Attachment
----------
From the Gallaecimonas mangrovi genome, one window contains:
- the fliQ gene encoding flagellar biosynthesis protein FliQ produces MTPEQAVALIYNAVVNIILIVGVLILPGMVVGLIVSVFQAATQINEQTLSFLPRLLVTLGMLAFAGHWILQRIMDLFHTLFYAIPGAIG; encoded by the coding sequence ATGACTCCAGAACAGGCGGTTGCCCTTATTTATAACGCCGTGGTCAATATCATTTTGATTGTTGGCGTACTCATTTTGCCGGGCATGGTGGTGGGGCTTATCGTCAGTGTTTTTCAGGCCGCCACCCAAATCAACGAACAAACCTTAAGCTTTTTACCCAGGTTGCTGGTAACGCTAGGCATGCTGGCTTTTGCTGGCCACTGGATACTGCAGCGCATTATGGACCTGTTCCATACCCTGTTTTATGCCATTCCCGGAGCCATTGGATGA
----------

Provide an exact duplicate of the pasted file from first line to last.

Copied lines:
From the Gallaecimonas mangrovi genome, one window contains:
- the fliQ gene encoding flagellar biosynthesis protein FliQ produces MTPEQAVALIYNAVVNIILIVGVLILPGMVVGLIVSVFQAATQINEQTLSFLPRLLVTLGMLAFAGHWILQRIMDLFHTLFYAIPGAIG; encoded by the coding sequence ATGACTCCAGAACAGGCGGTTGCCCTTATTTATAACGCCGTGGTCAATATCATTTTGATTGTTGGCGTACTCATTTTGCCGGGCATGGTGGTGGGGCTTATCGTCAGTGTTTTTCAGGCCGCCACCCAAATCAACGAACAAACCTTAAGCTTTTTACCCAGGTTGCTGGTAACGCTAGGCATGCTGGCTTTTGCTGGCCACTGGATACTGCAGCGCATTATGGACCTGTTCCATACCCTGTTTTATGCCATTCCCGGAGCCATTGGATGA